The student will identify various ways to represent the same
dollar amount using coins.
The student will pay for items using coins of various
denominations and in multiple combinations to arrive at the
same total amount.
The student will propose purchase options given an allotted
amount of money (budget) to make those purchases.
Connection to Bloom’s Taxonomy
Coins for each team: at least 12 quarters, 10 dimes, 10
nickles, and 10 pennies ( can be real or play money )
- Crayons or Colored Pencils
- Index Cards
- Item Cards from Geddes Kit List
- Worksheets for lesson plan 5 (see sidebar)
Start this lesson by asking how many students receive a weekly
allowance. Next, ask how they are usually paid – in one dollar
bills, coins, or a combination of both. Students are most likely
paid with whatever their parents might have handy. Explain that
it does not matter how they receive their allowance, as long as
the total is the same. The same is true when purchasing an item
from a school store.
Have students consider the following:
Does it matter if you receive a $3.00 allowance as three $1.00
bills, or as a $1.00 bill and eight quarters?
Would a storekeeper mind if you paid for a $5.00 book with
five $1.00 bills rather than a single $5.00 bill?
Explain that when making purchases as a customer or giving back
change to a customer, we often have to work with the money that
is available. Your lunch money may consist of coins and/or paper
bills in certain denominations. The cash register in the
cafeteria or school store may have a limited number of coins and
paper money available for making change. Fortunately, our
government currency provides numerous ways of coming up with the
same total amount of money. This would be a good time to discuss
with students the
and review the
that will be used in this lesson.
Ask students to think about situations where coins are used in
different combinations in order to pay for an item or service.
Have students brainstorm a list of responses.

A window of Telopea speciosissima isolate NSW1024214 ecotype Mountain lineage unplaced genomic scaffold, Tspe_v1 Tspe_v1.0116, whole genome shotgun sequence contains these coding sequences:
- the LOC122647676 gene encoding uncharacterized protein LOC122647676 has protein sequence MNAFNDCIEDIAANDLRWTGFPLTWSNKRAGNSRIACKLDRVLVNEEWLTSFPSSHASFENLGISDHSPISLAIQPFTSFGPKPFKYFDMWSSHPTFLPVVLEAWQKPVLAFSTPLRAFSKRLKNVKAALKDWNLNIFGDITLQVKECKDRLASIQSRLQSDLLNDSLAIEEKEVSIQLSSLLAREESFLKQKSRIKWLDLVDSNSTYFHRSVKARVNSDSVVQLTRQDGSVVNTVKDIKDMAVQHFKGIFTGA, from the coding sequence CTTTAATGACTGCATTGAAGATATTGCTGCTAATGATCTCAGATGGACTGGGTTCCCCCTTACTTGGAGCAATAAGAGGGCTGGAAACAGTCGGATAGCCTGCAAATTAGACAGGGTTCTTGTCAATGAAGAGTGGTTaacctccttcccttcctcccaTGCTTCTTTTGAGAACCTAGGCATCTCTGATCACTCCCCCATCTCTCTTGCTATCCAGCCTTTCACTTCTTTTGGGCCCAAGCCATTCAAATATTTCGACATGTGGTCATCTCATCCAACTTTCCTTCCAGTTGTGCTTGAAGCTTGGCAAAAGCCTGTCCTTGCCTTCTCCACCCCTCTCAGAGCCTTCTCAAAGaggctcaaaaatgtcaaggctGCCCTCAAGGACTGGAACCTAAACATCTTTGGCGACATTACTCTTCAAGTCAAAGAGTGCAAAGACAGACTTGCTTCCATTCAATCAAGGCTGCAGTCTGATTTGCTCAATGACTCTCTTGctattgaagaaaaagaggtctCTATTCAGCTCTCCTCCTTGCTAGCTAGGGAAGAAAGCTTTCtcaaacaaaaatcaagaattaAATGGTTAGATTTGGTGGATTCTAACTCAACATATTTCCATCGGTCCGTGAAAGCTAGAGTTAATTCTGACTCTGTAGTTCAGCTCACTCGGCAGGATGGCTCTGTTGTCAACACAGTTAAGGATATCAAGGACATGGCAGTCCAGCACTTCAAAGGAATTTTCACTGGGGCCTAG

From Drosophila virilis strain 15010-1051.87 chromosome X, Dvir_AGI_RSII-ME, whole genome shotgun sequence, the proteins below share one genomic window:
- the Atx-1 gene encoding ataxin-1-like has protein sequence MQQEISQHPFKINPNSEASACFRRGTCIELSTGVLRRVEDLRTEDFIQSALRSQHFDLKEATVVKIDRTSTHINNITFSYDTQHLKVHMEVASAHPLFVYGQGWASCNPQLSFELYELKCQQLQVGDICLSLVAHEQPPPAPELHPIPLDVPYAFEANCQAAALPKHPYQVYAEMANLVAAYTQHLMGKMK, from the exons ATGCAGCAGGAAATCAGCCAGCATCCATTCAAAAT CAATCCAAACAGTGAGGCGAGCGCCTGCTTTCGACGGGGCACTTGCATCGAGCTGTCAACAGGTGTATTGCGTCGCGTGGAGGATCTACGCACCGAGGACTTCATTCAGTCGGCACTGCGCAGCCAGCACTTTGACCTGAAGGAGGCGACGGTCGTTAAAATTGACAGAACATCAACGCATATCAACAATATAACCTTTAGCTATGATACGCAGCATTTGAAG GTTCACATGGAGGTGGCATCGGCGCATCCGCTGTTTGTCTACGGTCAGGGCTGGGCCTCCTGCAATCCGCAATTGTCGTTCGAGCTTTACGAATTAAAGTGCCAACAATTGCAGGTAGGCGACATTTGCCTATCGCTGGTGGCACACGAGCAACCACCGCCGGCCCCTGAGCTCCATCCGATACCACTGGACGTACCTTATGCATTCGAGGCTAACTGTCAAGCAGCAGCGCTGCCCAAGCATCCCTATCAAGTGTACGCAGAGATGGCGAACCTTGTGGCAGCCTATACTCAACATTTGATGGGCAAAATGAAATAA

Some possibilities may include:
- To purchase beverages in a vending machine
- To pay for parking using a meter
- To leave a tip for a restaurant server
- To buy a pencil from the school store
To make small purchases at a store for gum, candy or soda
- To buy a newspaper out of a box
- To pay for your school lunch
- To make a phone call at a pay phone
- To ride public transportation (bus or subway)
- To buy a stamp out of a machine
Exploring and Learning
Explain to students that the United States monetary system
offers various denominations or face values for coins and
bills. For example, U.S. coins come in the following
denominations: cent, nickel, dime, quarter, half-dollar, and
dollar. Currently, U.S. paper currency is produced in the
following denominations: $1, $2, $5, $10, $20, $50, and $100
Ask students to complete the following: How many different
ways can you represent the value of $1.00 using coins only?
There will be many variations to achieve the same answer.
Brainstorm and record student responses on the board. The idea
is to get students thinking about the fact that there are many
ways of making change. The following is a sample of possible
- 4 quarters
- 3 quarters, 2 dimes, and 1 nickel
- 2 quarters and 5 dimes
- 2 quarters, 4 dimes, and 2 nickels
- 2 quarters, 3 dimes, and 4 nickels
- 1 quarter, 7 dimes, 1 nickel
- 1 quarter, 7 dimes, 5 pennies
Provide students with practice paying for school store items
using coins of various denominations and in multiple
combinations to arrive at the same amount. To complete the
activity, pair students together and provide each group with
Item cards - To create the 20 item cards, use index cards
Geddes Kit List (PDF). Each item card will have a school store item and its
corresponding retail price. For example, one card will
state “Retro Pencil $.20 each”. Repeat this for all 20
items on the Geddes Kit List
Paying with Coins Guided Practice (PDF)
Guide students on the board or with an overhead transparency